Review: Nightwing #133- Legacy #300
[Editor’s Note: This review may contain spoilers]

Writers: Tom Taylor, Marv Wolfman and Michael W. Conrad
Art: Daniele Di Nicuolo, Bruno Redondo and Howard Porter
Colors: Adriano Lucas and Hi-Fi
Letters: Wes Abbott


Reviewed by: Matthew B. Lloyd



It’s Dick Grayson’s birthday, and after a mission with Tim and Damian he faces a bigger threat…receiving the Key to the CIty of Bludhaven.


Some have criticized Tom Taylor’s run on Nightwing for not moving fast enough and settling into too many stories that are no more than “look how great Dick Grayson is” plots.  A couple issues ago I commented that it was clear that Taylor had settled in for the  long game with the Heartless storyline.  Taken together, this is a defining run for Nightwing.  Nightwing #113 not only continues to focus on Dick Grayson’s character and relationships, for my money the most significant part of any story, but also throws in some celebration (this SHOULD be issue #300) as well as a tease for what will be a definitive encounter with Heartless in the upcoming “Fallen Grayson” arc which will also be Taylor and Bruno Redondo’s swan song on the title.

Nightwing #113 opens with a fun action sequence with Dick, Tim Drake and Damian Wayne as they work a mission together.  Taylor peppers it with revealing and purposeful dialogue that not only propels the issue, but works the overall characterization of the three as well as supporting characters like Batman and Barbara Gordon.  This sections absolutely sings and is a “how to” balance story and character.

The majority of the issue is similar.  Dick receives the Key to the City from his sister, the mayor, and along the way Taylor makes the character bits stand out.  Not only does Bruce Wayne get a compliment on his parenting from Melinda’s mother, but Dick forces Barbara into the spotlight as he makes sure she is honored for her work as well.  These bits build these characters and the relationships between them.  It seems like a no brainer that Dick and Babs will at the very least be engaged to be married by the end of this run.  It’s a logical conclusion.

Positives Cont’d

Taylor turns over the scripting duties to comic book legend Marv Wolfman for a short sequence (illustrated by Bruno Redondo) that is as much from Marv’s own point of view as it is his in-story stand-in Marv (of Marv and George’s Pizza- George Perez that is).  It serves not only as a tribute to Nightwing/ Dick Grayson, but also to George Perez who passed nearly two years ago.  It’s a special moment that might get you a little misty.  The issue concludes with Heartless commencing the final stage of his plan to take out Dick Grayson.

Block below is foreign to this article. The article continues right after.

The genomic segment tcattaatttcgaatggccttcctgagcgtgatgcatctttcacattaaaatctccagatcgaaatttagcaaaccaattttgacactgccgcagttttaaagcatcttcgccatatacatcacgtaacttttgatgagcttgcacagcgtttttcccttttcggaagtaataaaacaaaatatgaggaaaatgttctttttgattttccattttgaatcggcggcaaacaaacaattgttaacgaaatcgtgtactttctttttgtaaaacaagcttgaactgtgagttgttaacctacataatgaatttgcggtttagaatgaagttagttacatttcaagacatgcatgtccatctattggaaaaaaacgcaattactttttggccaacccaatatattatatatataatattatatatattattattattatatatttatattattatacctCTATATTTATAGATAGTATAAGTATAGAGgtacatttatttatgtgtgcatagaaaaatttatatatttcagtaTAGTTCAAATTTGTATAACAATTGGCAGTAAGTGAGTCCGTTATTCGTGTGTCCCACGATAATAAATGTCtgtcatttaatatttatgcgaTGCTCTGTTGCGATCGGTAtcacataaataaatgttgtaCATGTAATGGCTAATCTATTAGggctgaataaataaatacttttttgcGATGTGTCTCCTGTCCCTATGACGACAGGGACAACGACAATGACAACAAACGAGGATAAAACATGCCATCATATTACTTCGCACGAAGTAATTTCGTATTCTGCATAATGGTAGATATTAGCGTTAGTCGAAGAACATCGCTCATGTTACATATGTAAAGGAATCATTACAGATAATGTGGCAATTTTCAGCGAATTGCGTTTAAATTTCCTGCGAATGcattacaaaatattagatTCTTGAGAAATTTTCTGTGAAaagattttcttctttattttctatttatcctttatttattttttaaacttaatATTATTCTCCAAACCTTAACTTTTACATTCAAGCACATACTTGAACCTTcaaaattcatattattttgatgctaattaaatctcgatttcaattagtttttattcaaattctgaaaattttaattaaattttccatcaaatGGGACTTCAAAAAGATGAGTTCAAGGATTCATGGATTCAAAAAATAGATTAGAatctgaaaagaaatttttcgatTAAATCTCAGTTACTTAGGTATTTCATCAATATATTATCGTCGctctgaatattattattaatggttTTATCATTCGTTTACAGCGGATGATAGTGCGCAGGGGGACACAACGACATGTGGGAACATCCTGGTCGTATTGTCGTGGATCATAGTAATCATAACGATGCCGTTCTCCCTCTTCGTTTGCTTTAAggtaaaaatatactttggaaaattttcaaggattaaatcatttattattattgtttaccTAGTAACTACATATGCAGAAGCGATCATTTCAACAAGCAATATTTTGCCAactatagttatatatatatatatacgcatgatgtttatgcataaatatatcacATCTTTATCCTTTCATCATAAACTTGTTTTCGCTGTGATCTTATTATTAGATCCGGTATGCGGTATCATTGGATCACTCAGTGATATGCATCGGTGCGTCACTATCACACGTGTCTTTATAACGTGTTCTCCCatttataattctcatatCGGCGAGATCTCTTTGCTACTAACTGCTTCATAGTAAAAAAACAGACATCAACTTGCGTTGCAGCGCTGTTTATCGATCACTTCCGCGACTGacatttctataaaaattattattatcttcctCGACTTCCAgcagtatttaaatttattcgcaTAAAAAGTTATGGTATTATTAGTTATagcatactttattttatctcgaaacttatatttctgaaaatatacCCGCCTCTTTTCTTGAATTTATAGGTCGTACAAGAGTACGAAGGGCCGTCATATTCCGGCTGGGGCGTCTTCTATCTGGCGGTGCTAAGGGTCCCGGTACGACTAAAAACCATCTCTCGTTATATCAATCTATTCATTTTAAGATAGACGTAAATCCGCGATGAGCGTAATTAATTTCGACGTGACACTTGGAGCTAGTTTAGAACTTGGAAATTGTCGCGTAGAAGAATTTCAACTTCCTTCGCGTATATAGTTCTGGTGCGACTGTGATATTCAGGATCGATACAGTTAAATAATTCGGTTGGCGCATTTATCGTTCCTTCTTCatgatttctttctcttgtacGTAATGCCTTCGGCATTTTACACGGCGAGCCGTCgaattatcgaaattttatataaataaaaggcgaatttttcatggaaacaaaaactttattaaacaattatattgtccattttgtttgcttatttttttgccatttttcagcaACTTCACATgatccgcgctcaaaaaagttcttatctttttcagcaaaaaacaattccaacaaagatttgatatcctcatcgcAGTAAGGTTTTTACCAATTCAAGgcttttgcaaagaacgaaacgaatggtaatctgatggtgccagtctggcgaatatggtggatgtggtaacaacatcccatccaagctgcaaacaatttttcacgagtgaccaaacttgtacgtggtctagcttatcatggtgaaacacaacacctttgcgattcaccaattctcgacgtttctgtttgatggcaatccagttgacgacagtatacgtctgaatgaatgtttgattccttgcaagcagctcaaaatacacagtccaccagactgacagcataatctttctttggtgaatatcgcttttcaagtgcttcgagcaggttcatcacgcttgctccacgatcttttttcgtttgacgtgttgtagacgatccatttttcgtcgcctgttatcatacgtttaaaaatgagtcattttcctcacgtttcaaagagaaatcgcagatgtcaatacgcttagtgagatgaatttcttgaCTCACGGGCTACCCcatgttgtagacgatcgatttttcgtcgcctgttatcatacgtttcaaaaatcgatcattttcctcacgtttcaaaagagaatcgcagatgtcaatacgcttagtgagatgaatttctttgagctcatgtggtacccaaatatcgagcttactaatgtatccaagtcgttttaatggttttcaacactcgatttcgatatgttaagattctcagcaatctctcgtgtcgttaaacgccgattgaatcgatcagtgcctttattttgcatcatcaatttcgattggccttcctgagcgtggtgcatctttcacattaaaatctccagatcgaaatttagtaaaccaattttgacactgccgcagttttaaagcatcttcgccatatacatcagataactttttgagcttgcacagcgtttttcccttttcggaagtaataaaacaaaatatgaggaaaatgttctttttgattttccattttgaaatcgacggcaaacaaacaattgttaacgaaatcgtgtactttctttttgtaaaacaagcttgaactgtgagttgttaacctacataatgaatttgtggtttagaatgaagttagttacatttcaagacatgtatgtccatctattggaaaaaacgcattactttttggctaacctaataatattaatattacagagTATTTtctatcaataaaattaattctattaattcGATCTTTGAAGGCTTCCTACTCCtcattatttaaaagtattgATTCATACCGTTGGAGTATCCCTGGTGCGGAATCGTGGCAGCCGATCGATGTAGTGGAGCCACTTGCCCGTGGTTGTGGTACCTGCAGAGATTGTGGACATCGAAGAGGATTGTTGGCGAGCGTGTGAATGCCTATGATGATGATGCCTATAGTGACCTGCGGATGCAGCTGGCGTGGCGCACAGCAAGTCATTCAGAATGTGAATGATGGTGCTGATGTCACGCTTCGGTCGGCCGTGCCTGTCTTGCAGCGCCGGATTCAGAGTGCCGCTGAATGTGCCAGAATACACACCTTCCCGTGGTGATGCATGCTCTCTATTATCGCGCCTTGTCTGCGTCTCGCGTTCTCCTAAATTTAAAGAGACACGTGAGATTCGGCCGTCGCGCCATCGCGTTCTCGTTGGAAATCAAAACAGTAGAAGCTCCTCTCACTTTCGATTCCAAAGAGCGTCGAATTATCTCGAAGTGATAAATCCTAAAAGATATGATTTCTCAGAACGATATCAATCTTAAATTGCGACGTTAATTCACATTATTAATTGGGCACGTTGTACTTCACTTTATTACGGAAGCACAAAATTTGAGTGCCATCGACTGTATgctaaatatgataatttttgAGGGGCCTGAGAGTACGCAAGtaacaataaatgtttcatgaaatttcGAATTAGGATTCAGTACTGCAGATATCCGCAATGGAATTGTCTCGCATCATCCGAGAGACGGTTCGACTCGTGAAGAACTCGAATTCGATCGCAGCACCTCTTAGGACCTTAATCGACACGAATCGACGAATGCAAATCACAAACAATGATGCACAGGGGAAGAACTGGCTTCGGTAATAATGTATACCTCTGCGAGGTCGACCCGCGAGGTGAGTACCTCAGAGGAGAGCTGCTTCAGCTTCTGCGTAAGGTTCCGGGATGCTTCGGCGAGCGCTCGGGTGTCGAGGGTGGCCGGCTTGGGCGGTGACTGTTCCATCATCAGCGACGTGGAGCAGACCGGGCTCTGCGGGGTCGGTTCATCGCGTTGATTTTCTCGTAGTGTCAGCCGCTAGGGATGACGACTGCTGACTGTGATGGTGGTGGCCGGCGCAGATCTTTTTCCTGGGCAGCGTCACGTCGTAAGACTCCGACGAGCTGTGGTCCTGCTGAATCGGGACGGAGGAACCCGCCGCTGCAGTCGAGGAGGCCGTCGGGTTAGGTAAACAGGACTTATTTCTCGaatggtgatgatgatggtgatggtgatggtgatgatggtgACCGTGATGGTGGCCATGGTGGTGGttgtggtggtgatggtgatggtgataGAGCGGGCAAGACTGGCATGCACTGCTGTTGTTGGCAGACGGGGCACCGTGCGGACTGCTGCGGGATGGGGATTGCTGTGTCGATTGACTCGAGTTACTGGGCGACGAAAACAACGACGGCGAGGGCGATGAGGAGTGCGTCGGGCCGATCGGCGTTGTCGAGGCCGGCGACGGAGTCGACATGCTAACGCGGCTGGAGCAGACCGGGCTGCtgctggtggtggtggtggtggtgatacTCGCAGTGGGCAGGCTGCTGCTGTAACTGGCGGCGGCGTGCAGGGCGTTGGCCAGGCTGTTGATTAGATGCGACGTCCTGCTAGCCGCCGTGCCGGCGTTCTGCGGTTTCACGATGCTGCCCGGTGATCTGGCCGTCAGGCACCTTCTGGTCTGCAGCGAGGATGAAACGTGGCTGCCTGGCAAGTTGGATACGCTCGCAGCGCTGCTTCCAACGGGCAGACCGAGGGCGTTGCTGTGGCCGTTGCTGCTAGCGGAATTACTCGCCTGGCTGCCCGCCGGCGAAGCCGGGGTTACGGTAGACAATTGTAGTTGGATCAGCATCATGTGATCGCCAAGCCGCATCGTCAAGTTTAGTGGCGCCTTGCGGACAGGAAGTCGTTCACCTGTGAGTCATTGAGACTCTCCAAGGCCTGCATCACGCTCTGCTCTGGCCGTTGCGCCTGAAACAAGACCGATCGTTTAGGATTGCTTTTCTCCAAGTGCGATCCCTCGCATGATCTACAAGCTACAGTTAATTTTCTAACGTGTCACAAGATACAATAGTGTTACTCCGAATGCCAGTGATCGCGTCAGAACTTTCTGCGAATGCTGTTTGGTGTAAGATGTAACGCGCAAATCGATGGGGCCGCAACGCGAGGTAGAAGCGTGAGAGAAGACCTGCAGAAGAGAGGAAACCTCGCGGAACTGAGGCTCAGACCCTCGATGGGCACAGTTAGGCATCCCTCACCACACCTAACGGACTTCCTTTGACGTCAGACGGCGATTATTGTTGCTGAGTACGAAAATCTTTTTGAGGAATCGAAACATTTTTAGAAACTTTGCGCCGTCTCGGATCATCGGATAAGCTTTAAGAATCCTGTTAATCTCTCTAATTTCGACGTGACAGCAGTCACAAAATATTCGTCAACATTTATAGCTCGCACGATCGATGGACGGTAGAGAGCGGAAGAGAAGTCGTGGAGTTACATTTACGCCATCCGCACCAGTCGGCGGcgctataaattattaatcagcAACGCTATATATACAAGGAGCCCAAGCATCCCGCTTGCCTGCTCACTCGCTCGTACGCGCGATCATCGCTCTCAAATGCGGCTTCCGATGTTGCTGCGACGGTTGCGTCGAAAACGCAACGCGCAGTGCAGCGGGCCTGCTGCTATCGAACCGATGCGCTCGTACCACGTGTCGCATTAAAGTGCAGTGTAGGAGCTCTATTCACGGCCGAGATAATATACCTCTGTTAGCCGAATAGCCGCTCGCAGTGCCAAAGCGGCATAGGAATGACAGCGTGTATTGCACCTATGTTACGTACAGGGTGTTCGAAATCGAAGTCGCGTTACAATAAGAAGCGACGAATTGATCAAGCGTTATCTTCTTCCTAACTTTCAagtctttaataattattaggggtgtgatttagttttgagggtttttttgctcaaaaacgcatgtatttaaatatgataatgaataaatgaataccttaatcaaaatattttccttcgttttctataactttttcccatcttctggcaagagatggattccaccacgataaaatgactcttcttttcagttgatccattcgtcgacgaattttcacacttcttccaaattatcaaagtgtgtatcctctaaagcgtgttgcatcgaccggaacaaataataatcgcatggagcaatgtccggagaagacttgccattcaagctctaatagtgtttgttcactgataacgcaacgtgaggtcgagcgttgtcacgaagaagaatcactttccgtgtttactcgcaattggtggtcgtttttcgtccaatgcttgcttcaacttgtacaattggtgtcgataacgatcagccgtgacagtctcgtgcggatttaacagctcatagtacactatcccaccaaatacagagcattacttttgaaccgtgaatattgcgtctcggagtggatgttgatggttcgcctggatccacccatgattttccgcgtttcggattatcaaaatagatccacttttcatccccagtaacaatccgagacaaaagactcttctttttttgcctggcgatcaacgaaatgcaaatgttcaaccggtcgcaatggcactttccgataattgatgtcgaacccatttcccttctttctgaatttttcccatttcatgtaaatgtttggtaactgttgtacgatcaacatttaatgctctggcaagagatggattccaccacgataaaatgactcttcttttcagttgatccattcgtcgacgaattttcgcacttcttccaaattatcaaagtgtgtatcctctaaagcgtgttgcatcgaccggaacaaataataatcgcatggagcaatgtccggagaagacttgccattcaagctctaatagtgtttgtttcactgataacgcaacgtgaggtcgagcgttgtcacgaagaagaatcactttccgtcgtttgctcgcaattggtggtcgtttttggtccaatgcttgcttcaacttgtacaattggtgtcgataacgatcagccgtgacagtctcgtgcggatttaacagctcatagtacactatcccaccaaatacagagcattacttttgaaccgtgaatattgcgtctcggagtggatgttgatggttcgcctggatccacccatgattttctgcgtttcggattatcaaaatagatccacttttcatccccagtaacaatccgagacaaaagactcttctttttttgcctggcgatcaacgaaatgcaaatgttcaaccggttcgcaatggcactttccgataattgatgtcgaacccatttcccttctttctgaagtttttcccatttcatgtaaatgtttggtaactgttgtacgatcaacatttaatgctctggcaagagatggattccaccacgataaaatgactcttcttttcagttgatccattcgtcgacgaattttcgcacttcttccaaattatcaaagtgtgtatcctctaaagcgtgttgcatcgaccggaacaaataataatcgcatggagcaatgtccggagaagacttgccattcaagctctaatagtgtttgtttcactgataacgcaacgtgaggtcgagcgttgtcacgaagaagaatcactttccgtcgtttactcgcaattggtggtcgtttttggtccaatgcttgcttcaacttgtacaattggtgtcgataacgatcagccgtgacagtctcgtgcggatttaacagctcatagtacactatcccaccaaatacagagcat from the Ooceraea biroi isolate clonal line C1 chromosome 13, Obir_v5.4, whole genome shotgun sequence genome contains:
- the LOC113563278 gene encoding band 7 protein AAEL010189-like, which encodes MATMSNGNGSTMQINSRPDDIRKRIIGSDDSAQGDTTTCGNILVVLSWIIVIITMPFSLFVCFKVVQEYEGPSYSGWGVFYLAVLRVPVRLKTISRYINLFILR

The second story by Michael W. Conrad and Howard Porter is a neat “silent” story in the tradition of “Silent Interlude” from G.I. Joe- A Real American Hero #21 and the opening sequence of Nick Fury, Agent of S.H.I.E.L.D. #1 (1968).  Conrad and Porter present a five minute incident as Nightwing has to get on a train and defuse a bomb.  Slow down with this one in order to experience the excitement and Porter’s art.  Conrad uses a ticking clock throughout to give the reader a sense of the passage of time that is very effective.  Porter, inking himself on this story, appears to be channeling the legendary Gene Colan.  Porter’s linework and use of shadows seems evident of Colan’s influence.  It also serves as an argument that Porter should ink himself.


While Di Nicuolo turns in a fine job on most of the art on the main story, Redondo has been missed for a lot of recent issues.  He’s as much a part of the success of this series as writer, Taylor.  It’s a shame the legacy numbering will only appear as an acknowledgement on this issue and won’t be reflected on future issues as the only numbering.  Dick Grayson deserves that.


Nightwing #113 is a wonderful set up for the final Taylor/ Redondo arc.  Taylor reinforces the focus on character and relationship (including some not mentioned above), but prepares the reader for what will surely be a massive encounter between Dick and Heartless.  To top it off the issue is rounded out by a well conceived and beautifully illustrated story by Conrad and Porter, respectively.

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